The Millennium Development Goals (MDGs) are a set of development targets agreed by the international community, which center on halving poverty and improving the welfare of the world’s poorest by 2015. The IMF contributes to this effort through its advice, technical assistance, and lending to countries, as well as its role in mobilizing donor support. Together with the World Bank, it assesses progress toward the MDGs through an annual Global Monitoring Report.
The eight goals
In September 2000, at the United Nations Millennium Summit, world leaders agreed to eight specific and measurable development goals—now called the Millennium Development Goals (MDGs)—to be achieved by 2015. The first seven goals focus on eradicating extreme poverty and hunger; achieving universal primary education; promoting gender equality and empowering women; reducing child mortality; improving maternal health; combating HIV/AIDS, malaria and other diseases; and ensuring environmental sustainability. The eighth goal calls for the creation of a global partnership for development, with targets for aid, trade, and debt relief. A significant step toward meeting the MDGs was taken in Monterrey, Mexico, in March 2002, when the international community adopted a two-pillar strategy, whereby sustained pursuit of sound policies and good governance by the low-income countries is to be matched by larger and more effective international support, as well as an enabling international economic and trade environment for development.
Achieving the MDGs
There are many ways in which the IMF helps poor countries achieve the sustained high levels of growth that establish the basis for poverty reduction—including through policy advice, technical assistance, financial support, and debt relief. It also tries to ensure that developed countries’ policies are supportive of low-income countries’ development efforts, by advocating for increased foreign aid, the opening of markets to developing countries’ exports, and the maintenance of a healthy, enabling international economic climate.
As part of these efforts, the IMF rapidly and substantially increased its financing to low-income countries during the global crisis, thereby helping these countries implement a counter-cyclical response and, in particular, protect social and other priority spending. The IMF also made its concessional financing instruments more flexible to better meet the needs of its low-income-country members. The reform also provides exceptional interest relief (for example, zero interest payments on concessional loans through end-2014) and permanently higher concessionality.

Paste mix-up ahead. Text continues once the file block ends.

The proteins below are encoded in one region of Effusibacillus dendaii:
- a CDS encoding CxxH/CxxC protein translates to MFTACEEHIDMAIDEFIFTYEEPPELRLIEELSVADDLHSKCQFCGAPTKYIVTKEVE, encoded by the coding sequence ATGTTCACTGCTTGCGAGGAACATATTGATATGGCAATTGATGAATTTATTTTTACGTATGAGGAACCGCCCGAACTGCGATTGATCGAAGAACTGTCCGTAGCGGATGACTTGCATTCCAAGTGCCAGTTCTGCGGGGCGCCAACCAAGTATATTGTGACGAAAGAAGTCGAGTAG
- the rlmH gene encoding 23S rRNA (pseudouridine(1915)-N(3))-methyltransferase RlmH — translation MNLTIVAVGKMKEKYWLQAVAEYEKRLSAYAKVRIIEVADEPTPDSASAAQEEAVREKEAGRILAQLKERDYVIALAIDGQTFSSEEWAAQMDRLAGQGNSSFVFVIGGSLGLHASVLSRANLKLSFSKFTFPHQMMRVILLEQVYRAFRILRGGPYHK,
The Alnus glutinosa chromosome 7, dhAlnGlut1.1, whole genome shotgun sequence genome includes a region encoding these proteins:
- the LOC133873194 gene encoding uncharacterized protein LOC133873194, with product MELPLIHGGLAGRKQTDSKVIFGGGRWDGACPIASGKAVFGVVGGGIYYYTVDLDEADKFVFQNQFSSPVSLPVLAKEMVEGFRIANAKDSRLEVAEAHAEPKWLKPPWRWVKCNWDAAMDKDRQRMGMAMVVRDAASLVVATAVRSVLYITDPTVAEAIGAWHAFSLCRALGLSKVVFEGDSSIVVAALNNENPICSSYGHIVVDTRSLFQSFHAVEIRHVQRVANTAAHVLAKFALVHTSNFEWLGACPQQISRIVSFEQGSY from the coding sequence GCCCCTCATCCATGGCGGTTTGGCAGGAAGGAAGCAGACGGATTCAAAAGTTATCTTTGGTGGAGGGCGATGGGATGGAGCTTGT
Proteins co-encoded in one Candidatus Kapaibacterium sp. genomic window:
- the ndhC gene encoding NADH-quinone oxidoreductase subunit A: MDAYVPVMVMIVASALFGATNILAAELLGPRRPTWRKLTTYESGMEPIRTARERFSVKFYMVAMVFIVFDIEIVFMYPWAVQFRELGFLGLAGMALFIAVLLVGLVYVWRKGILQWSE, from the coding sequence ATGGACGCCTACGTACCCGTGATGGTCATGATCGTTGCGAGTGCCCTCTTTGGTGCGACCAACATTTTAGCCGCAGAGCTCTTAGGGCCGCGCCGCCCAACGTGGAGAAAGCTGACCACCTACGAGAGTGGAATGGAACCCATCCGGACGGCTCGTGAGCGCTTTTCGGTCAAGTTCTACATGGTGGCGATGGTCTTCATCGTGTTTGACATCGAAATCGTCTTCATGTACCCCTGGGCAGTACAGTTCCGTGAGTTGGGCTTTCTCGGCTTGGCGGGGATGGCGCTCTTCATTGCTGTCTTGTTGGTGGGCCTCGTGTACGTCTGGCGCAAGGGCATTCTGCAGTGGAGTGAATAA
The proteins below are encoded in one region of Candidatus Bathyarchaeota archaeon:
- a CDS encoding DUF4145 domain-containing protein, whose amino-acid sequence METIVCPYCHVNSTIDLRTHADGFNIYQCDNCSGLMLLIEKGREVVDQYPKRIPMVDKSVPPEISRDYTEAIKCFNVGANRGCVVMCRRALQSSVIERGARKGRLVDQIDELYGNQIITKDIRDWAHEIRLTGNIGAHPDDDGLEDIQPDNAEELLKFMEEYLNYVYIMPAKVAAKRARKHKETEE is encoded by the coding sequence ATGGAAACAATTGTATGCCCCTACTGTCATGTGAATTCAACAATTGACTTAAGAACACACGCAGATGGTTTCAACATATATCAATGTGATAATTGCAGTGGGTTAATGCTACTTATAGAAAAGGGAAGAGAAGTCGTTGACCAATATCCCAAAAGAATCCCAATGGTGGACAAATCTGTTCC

The pressures to meet the MDGs by 2015 have further focused the IMF’s efforts on helping countries assess the macroeconomic consequences of scaling up both their own policy efforts and external financial support. In this context, the IMF encourages countries to develop and analyze alternative frameworks for achieving the MDGs, and to make these underpin their poverty reduction strategies. Typically, one scenario might include a realistic projection that assumes good policy implementation and continued donor support at a level based on current trends and expectations. Another more ambitious projection would take account of absorptive and administrative constraints and try to identify policies to alleviate them so as to put the country on a higher growth path. This can help countries use the MDGs to design their policies, and guide donors in assessing the capacity of a country to absorb increased levels of aid and put it to effective use.
Increasingly, it is recognized that macroeconomic stability and growth depend heavily on structural and institutional factors. Therefore, in contributing to the achievement of the MDGs, the Fund works closely with partner agencies, especially the World Bank, but also other multilateral and bilateral providers of aid and financing.
The Global Monitoring Report (GMR) is anGlobal Monitoring Report annual report that aims to assess how the world is doing in implementing the policies and actions needed to achieve the MDGs and related outcomes. It is produced jointly by the World Bank and the IMF, in collaboration with other international partners. The GMR outlines prospects for the attainment of the MDGs and assesses the support of the international community.
The 2013 Global Monitoring Report, the tenth in the annual series,confirms that the important goal of cutting extreme income poverty in half by 2015 was met ahead of time in 2010. The goal of halving the proportion of people without access to clean water, and the goal of achieving a significant improvement in the lives of at least 100 million slum dwellers by 2020—were also achieved ahead of time in 2010. The goal of eliminating gender disparity in primary education was accomplished in 2010.There has been global progress on eliminating gender disparity both in primary and secondary education. Similarly, clear progress has been made toward the goals of achieving universal primary education. However, overall global progress on health-related targets has been less than stellar, with many countries likely to miss the MDGs on child and maternal mortality, and on access to sanitation. Accelerating progress towards the attainment of these MDGs is not only desirable, but would also generate positive spillovers.
Moreover, the 2013 GMR shows that there are rural-urban disparities in development, and as urban centers continue their inexorable growth over the next two decades, an integrated strategy to better manage the planning-connecting-financing formula of urbanization can help better achieve the MDGs.